I lay on the edge of the bed so we could wait for the cord to stop pulsing. Regina gave me one shot of pitocin in my thigh (I realized this – but according to my birth-flow chart I also got a shot of methagrine in the other thigh!) and Aimee helped Gavin latch on so he could start nursing. Gavin latched on immediately, and THEN we realized that his cord was wrapped around my leg! It just goes to show how long his cord was. We were able to bend my left knee and pull the cord around without disturbing Gavin or putting any traction on the end that was still attached to the placenta. Knowing that we needed to get the placenta out sooner rather than later so the bleeding would stop, Aimee suggested that Bill, um – how do I put this delicately? -- latch on my other breast. Believe me, his qualms about any of this were gone at this point in the day!! The more natural hormones we had going (and nursing definitely stimulates them!) the more quickly my uterus would contract, the faster the placenta would come out, and the faster the bleeding would stop. So . . .I had Katie waiting to catch the placenta, Gavin nursing, Bill on the other breast, Aimee telling me that it was okay to let go of the placenta (telling my cortex, more appropriately – I was done with it! ), and Regina getting an IV started in my arm. What a hilarious sight that must have been!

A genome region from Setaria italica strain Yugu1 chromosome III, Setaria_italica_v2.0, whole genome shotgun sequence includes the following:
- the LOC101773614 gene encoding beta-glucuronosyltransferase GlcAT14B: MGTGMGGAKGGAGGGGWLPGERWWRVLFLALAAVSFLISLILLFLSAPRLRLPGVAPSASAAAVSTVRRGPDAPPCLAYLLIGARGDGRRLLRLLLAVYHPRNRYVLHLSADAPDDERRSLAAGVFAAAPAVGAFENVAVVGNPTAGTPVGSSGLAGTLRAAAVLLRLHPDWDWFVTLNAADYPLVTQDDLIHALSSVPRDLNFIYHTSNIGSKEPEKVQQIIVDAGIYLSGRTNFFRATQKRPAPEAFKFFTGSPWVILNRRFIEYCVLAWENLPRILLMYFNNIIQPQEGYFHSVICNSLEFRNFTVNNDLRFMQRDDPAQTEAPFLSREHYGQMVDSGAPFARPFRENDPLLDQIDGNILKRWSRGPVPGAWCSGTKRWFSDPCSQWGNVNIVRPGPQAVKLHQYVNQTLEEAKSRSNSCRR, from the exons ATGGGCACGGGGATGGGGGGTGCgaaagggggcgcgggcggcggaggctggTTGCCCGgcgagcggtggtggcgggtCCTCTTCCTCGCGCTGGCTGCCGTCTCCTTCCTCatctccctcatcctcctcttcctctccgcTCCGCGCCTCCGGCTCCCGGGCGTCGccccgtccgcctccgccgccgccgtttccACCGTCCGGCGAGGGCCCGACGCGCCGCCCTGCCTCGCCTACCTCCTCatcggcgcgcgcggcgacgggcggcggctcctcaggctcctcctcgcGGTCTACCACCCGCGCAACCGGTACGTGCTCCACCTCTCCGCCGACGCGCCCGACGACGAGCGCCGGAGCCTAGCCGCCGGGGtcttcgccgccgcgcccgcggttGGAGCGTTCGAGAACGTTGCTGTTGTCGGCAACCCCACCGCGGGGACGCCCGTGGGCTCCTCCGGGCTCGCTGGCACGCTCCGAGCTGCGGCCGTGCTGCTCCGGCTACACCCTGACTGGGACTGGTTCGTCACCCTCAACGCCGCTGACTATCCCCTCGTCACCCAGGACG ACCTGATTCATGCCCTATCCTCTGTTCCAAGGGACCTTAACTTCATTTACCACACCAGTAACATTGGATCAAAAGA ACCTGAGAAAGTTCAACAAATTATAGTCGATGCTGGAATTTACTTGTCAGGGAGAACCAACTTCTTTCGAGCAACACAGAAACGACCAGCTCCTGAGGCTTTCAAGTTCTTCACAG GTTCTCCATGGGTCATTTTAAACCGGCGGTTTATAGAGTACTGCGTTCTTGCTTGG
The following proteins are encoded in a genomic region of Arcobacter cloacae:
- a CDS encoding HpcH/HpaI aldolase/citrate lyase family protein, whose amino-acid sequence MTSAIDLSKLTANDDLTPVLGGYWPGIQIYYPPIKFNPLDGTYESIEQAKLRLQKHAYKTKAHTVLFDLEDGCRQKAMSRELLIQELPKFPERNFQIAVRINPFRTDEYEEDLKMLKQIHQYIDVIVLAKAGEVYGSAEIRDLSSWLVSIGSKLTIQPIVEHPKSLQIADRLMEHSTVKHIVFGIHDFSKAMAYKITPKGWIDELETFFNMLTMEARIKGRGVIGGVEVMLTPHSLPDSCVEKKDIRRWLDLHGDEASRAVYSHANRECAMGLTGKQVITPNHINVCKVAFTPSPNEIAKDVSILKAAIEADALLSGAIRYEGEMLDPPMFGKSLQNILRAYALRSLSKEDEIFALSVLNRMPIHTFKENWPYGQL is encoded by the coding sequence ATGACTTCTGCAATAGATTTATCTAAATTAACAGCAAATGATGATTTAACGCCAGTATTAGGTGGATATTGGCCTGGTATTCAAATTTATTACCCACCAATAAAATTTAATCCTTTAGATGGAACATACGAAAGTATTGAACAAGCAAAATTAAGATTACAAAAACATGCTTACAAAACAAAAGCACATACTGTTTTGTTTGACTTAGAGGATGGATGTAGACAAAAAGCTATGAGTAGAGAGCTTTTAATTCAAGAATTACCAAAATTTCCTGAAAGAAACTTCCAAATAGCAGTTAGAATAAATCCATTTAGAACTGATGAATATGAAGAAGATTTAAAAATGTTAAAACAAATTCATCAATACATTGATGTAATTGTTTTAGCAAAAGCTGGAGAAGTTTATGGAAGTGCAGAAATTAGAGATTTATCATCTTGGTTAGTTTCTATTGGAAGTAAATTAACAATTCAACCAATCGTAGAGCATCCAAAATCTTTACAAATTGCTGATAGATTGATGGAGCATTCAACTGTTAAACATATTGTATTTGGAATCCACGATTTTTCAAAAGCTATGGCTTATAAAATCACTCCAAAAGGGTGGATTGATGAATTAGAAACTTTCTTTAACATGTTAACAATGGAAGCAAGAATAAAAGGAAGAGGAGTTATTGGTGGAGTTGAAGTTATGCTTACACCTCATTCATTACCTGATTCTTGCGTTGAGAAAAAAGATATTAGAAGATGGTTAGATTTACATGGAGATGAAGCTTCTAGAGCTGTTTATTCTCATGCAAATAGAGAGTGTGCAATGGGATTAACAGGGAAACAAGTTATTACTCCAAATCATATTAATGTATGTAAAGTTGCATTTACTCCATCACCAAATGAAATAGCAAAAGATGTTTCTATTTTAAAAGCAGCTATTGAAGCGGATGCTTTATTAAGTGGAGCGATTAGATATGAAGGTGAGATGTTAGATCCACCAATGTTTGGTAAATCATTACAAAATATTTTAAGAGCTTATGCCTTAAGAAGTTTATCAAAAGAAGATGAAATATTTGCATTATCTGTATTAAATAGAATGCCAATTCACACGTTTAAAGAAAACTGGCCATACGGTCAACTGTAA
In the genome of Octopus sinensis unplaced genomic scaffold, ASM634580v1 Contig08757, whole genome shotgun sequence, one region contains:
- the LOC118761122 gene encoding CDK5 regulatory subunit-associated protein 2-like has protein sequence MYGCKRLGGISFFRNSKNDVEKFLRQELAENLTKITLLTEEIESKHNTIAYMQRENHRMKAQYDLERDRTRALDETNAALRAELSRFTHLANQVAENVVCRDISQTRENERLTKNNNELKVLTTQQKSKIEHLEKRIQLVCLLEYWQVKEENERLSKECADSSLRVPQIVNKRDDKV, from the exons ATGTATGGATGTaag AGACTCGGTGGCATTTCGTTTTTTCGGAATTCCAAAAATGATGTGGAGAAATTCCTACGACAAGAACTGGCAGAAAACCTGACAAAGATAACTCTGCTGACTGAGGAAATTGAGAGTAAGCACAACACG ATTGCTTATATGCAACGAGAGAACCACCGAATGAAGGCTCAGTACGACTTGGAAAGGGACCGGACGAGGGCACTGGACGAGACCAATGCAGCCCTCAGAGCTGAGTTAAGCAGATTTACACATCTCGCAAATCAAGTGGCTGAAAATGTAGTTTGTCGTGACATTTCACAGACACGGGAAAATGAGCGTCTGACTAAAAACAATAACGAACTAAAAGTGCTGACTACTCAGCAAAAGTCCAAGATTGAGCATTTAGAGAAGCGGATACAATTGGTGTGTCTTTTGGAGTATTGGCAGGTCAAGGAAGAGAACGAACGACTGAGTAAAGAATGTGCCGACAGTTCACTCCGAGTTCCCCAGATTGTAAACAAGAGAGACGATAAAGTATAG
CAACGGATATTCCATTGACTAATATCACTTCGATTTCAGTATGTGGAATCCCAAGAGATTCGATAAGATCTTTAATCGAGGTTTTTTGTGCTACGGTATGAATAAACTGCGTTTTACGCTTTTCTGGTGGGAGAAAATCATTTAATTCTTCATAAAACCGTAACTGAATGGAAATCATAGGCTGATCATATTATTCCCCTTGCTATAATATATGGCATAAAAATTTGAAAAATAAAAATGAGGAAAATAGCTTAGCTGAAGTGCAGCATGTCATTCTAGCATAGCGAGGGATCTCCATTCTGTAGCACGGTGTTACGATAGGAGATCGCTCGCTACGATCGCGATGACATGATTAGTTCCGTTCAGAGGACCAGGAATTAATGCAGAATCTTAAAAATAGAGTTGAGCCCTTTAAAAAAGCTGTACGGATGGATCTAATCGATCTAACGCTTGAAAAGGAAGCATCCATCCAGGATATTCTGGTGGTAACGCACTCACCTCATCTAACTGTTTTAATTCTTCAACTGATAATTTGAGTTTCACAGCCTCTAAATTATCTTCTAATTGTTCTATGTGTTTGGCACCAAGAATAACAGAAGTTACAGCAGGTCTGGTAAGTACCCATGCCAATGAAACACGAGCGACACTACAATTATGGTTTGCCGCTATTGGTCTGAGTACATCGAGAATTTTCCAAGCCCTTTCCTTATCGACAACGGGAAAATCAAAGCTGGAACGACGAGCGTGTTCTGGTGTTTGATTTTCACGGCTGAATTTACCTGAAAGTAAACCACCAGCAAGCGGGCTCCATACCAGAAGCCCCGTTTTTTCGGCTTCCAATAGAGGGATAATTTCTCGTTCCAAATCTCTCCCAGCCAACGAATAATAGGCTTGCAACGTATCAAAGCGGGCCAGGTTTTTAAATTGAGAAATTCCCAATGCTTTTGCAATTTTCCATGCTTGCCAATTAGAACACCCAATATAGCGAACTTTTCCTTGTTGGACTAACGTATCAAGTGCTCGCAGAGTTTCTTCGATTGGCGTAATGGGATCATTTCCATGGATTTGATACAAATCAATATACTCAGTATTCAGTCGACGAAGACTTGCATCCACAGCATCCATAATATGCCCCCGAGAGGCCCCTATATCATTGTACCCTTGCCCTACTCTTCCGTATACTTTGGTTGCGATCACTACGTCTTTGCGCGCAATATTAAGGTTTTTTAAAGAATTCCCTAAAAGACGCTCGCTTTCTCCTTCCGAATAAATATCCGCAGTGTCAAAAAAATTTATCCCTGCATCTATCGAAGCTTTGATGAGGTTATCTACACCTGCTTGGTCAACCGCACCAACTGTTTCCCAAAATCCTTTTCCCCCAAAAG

But it worked! The cord stopped pulsing and they clamped Gavin’s end of the cord just before the placenta came out with another contraction --although I wasn’t really feeling them so much now. After that intense pushing, I hardly noticed these contractions!
The funniest part of all this – we were trying to find somewhere to hang the IV bag, and Leann suggested the blade of the ceiling fan! So, we hung the IV from the ceiling fan.
Once the IV was running and the placenta was out, the frenzy was over. Bill got to cut the cord (and I watched since Gavin was still nursing!). Regina apologized for the IV being cold (they usually try to get them a bit warm so it doesn’t make you cold – but we didn’t really have time for that!), and I was getting a little cold. Katie had checked and said I didn’t have any tears (woohoo!!!!!), and the placenta came out in one piece (yay for that, too!). We realized that the nursing tank I was wearing had gotten pretty wet in the tub, so they helped me take it off (it had to go over the IV line – still hanging from the fan!) Then, they helped me turn around in bed and got me lots of covers and the heating pad that had been warming the baby blankets so I could warm up. Gavin just nursed through all of this!!